# What is velocity?

Velocity or speed? Instantaneous or average? Keep building your physics vocabulary.

## What does velocity mean?

Your notion of velocity is probably similar to its scientific definition. You know that a large displacement in a small amount of time means a large velocity and that velocity has units of distance divided by time, such as miles per hour or kilometers per hour.

**Average velocity**is defined to be the change in position divided by the time of travel.

In this formula, $v_{avg}$ is the average velocity; $\Delta x$ is the change in position, or displacement; and $x_f$ and $x_0$ are the final and beginning positions at times $t_f$ and $t_0$, respectively. If the starting time $t_0$ is taken to be zero, then the average velocity is written as below:

*Note: $t$ is shorthand for $\Delta t$*.

Notice that this definition indicates that velocity is a vector because displacement is a vector. It has both magnitude and direction. The International System of Units (SI) unit for velocity is meters per second or $\dfrac{\text{m}}{\text{s}}$, but many other units such as $\dfrac{\text{km}}{\text{hr}}$, $\dfrac{\text{mi}}{\text{hr}}$ (also written as mph), and $\dfrac{\text{cm}}{\text{s}}$ are commonly used. Suppose, for example, an airplane passenger took 5 seconds to move −4 meters, where the negative sign indicates that displacement is toward the back of the plane. His average velocity can be written as below:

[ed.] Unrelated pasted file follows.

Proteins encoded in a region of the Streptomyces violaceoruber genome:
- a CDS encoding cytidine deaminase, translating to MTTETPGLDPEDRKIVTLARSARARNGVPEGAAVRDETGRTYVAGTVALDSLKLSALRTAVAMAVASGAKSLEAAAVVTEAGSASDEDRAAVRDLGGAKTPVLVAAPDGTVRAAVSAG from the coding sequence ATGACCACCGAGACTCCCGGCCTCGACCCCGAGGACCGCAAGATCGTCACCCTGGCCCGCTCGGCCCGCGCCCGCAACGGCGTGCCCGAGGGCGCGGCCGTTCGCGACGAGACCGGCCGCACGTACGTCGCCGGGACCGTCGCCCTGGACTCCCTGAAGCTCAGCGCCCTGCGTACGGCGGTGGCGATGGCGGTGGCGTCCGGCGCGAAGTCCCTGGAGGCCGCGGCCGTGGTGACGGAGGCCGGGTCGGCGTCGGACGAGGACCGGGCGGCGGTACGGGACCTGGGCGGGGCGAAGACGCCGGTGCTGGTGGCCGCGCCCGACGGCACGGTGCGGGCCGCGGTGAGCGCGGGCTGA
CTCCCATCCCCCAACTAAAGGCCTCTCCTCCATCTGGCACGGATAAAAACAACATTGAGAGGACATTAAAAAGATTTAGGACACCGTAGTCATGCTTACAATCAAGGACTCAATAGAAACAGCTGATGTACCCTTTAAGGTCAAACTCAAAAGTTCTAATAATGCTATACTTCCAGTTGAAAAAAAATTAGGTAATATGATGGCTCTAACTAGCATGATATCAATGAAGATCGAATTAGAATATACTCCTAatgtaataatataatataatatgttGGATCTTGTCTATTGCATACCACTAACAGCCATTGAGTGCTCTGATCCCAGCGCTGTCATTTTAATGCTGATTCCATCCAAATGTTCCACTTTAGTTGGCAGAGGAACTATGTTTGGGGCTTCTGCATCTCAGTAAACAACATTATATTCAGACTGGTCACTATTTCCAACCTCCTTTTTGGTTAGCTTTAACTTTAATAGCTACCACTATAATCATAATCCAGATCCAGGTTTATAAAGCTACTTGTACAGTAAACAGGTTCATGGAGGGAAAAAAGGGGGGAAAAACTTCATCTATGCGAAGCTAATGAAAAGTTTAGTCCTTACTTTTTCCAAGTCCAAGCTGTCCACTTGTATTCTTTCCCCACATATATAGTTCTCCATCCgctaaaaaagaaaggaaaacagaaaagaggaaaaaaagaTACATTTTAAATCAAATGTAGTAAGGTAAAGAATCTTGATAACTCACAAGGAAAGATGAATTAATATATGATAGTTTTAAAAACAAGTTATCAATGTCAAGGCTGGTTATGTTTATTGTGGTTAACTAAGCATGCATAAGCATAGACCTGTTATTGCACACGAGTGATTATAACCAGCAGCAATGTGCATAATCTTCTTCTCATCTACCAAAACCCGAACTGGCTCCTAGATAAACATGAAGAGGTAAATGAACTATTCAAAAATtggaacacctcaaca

The minus sign indicates the average velocity is also toward the rear of the plane.

The average velocity of an object does not tell us anything about what happens to it between the starting point and ending point, however. For example, we cannot tell from average velocity whether the airplane passenger stops momentarily or backs up before he goes to the back of the plane. To get more details, we must consider smaller segments of the trip over smaller time intervals. For instance, in the figure below, we see that the total trip displacement, $\Delta x _ \text{tot}$, consists of 4 segments, $\Delta x_\text a$, $\Delta x_\text b$, $\Delta x_\text c$, and $\Delta x_\text d$.

The smaller the time intervals considered in a motion, the more detailed the information. Carrying this process to its logical conclusion, we are left with an infinitesimally small interval. Over such an interval, the average velocity becomes the